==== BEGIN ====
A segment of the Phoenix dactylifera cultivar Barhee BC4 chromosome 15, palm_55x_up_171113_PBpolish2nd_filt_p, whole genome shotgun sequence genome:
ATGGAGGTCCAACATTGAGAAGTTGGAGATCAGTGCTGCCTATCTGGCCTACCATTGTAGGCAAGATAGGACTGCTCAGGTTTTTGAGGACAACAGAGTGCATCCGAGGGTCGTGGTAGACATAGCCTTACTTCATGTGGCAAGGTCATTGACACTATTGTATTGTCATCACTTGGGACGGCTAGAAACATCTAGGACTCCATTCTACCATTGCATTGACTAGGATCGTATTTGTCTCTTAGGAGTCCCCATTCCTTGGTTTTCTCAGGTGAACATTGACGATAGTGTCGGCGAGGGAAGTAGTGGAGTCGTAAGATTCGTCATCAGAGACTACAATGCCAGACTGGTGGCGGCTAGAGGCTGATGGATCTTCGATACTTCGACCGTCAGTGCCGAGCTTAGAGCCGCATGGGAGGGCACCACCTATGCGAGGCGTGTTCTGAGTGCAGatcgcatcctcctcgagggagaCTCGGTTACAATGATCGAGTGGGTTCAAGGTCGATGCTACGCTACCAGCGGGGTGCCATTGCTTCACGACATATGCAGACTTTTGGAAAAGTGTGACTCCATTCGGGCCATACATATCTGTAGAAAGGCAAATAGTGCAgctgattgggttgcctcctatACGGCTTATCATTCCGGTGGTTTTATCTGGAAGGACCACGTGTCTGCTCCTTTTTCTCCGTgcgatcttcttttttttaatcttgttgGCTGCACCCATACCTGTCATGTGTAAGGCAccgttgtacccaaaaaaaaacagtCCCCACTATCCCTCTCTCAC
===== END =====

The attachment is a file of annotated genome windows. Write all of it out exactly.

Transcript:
A segment of the Phoenix dactylifera cultivar Barhee BC4 chromosome 15, palm_55x_up_171113_PBpolish2nd_filt_p, whole genome shotgun sequence genome:
ATGGAGGTCCAACATTGAGAAGTTGGAGATCAGTGCTGCCTATCTGGCCTACCATTGTAGGCAAGATAGGACTGCTCAGGTTTTTGAGGACAACAGAGTGCATCCGAGGGTCGTGGTAGACATAGCCTTACTTCATGTGGCAAGGTCATTGACACTATTGTATTGTCATCACTTGGGACGGCTAGAAACATCTAGGACTCCATTCTACCATTGCATTGACTAGGATCGTATTTGTCTCTTAGGAGTCCCCATTCCTTGGTTTTCTCAGGTGAACATTGACGATAGTGTCGGCGAGGGAAGTAGTGGAGTCGTAAGATTCGTCATCAGAGACTACAATGCCAGACTGGTGGCGGCTAGAGGCTGATGGATCTTCGATACTTCGACCGTCAGTGCCGAGCTTAGAGCCGCATGGGAGGGCACCACCTATGCGAGGCGTGTTCTGAGTGCAGatcgcatcctcctcgagggagaCTCGGTTACAATGATCGAGTGGGTTCAAGGTCGATGCTACGCTACCAGCGGGGTGCCATTGCTTCACGACATATGCAGACTTTTGGAAAAGTGTGACTCCATTCGGGCCATACATATCTGTAGAAAGGCAAATAGTGCAgctgattgggttgcctcctatACGGCTTATCATTCCGGTGGTTTTATCTGGAAGGACCACGTGTCTGCTCCTTTTTCTCCGTgcgatcttcttttttttaatcttgttgGCTGCACCCATACCTGTCATGTGTAAGGCAccgttgtacccaaaaaaaaacagtCCCCACTATCCCTCTCTCAC